Server-Side Testing with Mocha, Chai and TypeScript

Introduction

As applications grow in complexity, being able to run automated tests becomes more and more important. In this post, I will go through the basics of writing and running some tests using TypeScript, along with the help of Mocha and Chai. Although this environment can be used to run on node.js and the browser, the focus today will be on the node.js scenario.

Get everything installed

First, let’s install the npm packages we need:

$ npm install mocha --save-dev
$ npm install chai --save-dev

Let’s not forget the TypeScript definition files:

$ tsd query mocha --save --action install
$ tsd query chai --save --action install

By default, Mocha looks for tests in the “test” directory, so let’s go ahead and create it:

$ mkdir test

Create some tests

Now let’s create a basic set of tests. Let’s create a TypeScript file in the test directory with the following code:

/// <reference path="../typings/mocha/mocha.d.ts" />
/// <reference path="../typings/chai/chai.d.ts" />

/**
 * Module dependencies.
 */
import chai = require('chai');

/**
 * Globals
 */

var expect = chai.expect;

/**
 * Unit tests
 */
describe('User Model Unit Tests:', () => {

    describe('2 + 4', () => {
        it('should be 6', (done) => {
            expect(2+4).to.equals(6);
            done();
        });

        it('should not be 7', (done) => {
            expect(2+4).to.not.equals(7);
            done();
        });
    });
});

Notice how we make our assertions. Chai allows for the standard TDD-style assert, but it also allows the use of BDD styles, which can be more expressive and understandable, especially to those that aren’t concerned with the specifics of the underlying implementation.

Run the tests

After we successfully compile the code, we just need to run the following command:

$ mocha

Doing so will run all the tests that Mocha can find:

mocha

Now, let’s make a test fail. We’ll grab the second test and make an expectation that 2+4 would not equal 6:

it('should not be 6', (done) => {
    expect(2+4).to.not.equals(6);
    done();
});

Running mocha again should give the following result:

mocha-fail

Conclusion

Today we were able to setup a test environment for TypeScript code, using Mocha as a test runner, along with the BDD-style syntax provided by Chai. This provides a great approach to testing code that resides in node.js applications.

Cheers!

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Some TypeScript links of interest

I was out of town over the weekend, so this is going to be a bit of a filler-post. Nonetheless, I wanted to share some links that may be of interest if you want some more information on TypeScript and tools:

  1. Introduction to TypeScript: https://www.youtube.com/watch?v=5UPMqtrbw7E
  2. The Definitive guide to TypeScript: http://www.sitepen.com/blog/2013/12/31/definitive-guide-to-typescript/
  3. TypeScript CodePlex site: http://typescript.codeplex.com/
  4. TypeScript at Build 2014: http://channel9.msdn.com/Events/Build/2014/3-576
  5. TypeScript support in Web Essentials: http://vswebessentials.com/features/typescript

Cheers!

Automating retrieval of TypeScript definition files with TSD

Introduction

In previous posts, I have described how definition files can be retrieved via the Definitely Typed website, which leads you to their GitHub repository. This is all well and good if we need to retrieve a small number of definition files, but it can be a hassle if we want to get several definition files.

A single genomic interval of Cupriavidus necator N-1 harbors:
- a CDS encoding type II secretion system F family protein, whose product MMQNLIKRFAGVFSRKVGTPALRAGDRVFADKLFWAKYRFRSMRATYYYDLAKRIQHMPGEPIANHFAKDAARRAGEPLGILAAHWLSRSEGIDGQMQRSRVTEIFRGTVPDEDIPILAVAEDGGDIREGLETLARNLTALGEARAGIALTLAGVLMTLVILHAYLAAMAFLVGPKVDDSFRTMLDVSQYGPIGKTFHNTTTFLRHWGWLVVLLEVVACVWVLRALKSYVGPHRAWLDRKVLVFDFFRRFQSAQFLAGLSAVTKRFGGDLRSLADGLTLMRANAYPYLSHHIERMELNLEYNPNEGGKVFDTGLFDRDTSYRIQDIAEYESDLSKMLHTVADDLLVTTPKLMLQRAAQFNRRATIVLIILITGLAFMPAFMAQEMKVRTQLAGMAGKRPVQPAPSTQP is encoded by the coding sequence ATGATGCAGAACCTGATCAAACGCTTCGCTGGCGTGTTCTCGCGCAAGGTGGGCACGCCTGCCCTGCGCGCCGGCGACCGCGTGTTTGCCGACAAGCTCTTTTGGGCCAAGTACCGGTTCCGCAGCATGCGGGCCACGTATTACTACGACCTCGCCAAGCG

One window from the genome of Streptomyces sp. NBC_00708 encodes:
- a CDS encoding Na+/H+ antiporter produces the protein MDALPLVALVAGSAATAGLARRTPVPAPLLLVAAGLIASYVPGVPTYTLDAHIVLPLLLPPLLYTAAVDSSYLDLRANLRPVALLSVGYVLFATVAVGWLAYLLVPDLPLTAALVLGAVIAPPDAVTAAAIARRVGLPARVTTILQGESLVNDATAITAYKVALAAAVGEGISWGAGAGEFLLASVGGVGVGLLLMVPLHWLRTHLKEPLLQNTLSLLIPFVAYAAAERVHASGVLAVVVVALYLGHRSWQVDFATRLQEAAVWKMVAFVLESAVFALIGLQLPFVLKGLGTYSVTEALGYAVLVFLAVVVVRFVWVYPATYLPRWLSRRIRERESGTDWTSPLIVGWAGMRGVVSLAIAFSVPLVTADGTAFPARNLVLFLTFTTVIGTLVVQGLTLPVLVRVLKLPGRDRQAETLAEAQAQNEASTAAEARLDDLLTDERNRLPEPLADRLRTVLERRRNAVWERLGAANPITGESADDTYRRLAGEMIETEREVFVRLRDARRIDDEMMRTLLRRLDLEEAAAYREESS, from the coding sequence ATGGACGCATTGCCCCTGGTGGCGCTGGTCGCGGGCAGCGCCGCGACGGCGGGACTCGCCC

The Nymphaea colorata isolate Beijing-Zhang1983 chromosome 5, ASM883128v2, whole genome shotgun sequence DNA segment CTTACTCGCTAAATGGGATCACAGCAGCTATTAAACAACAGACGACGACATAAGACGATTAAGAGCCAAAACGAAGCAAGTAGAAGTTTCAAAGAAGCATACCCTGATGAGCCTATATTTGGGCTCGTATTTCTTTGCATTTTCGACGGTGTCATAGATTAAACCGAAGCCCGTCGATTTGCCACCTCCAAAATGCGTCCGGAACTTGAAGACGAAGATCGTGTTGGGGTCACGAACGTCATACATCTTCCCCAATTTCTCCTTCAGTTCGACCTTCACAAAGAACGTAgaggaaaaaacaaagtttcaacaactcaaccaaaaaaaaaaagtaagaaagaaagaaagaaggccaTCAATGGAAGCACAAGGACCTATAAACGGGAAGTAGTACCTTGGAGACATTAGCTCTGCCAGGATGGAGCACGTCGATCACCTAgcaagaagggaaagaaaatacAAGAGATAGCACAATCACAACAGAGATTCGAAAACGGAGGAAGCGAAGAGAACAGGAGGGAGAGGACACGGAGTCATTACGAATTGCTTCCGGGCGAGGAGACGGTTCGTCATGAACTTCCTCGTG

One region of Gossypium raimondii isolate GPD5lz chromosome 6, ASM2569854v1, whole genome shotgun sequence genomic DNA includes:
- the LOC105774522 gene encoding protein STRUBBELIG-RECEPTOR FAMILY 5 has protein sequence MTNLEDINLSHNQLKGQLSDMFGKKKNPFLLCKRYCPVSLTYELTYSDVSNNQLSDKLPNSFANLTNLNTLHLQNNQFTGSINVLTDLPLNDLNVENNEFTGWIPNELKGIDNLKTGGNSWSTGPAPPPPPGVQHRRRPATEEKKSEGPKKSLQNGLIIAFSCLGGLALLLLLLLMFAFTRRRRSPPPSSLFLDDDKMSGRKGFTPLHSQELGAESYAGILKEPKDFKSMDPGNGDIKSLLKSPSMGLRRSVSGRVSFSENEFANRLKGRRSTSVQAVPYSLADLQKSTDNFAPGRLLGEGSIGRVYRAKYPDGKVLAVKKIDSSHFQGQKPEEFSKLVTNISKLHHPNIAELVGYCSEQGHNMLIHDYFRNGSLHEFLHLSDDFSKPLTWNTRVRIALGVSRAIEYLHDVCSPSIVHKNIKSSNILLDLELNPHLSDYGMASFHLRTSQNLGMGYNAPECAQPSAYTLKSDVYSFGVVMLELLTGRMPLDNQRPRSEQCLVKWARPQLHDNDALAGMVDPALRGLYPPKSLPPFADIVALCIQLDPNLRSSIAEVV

Automating definition file retrieval

Thankfully, there is a node package that helps retrieve definition files in a more automated way, So let’s go ahead and install this package, known as tsd:

$ npm install -g tsd

Querying definition files

Now that we have tsd installed, we can run queries to see if we can find definition files:

image

Installing definition files

Let’s go ahead and give it a shot with a definition file. To install the definition file for, say, mongoose, we run the command:

$ tsd query mongoose --action install

If it all goes well we should get the following:

image

By default, you will find the definition file in typings/mongoose/mongoose.d.ts.

Tracking all installed definition files

We can take this all a step further and create a tsd.json file to track what definitions we have installed. If this route is chosen, it is worth removing all previously installed definition files and proceed in the following manner:

Create the tsd.json:

$ tsd init

Opening the json file will give us a few settings:

{
  "version": "v4",
  "repo": "borisyankov/DefinitelyTyped",
  "ref": "master",
  "path": "typings",
  "bundle": "typings/tsd.d.ts",
  "installed": {} 
}

The fields of interest are as follows:

  • path: Path of where the definition files will be installed.
  • bundle: Path to a .d.ts file that contains references to all installed definition files.

To install a definition file, we can run the command:

$ tsd query mongoose --save --action install

Opening the file tsd.json we get the following:

{
  "version": "v4",
  "repo": "borisyankov/DefinitelyTyped",
  "ref": "master",
  "path": "typings",
  "bundle": "typings/tsd.d.ts",
  "installed":
  {
    "mongoose/mongoose.d.ts": {
      "commit": "e6a11b3cf228eacc13006558e6c9903ac7b4975b"
    }
  }
}

Looking at the file tsd.d.ts, we can see references to all definition files:

/// <reference path="node/node.d.ts" />
/// <reference path="mongoose/mongoose.d.ts" />

We can update all installed definition files with the command:

$ tsd update -so

image

Conclusion

We have successfully been able to automate the retrieval of definition files. We can query, install and update definition files for use in TypeScript projects.

Cheers!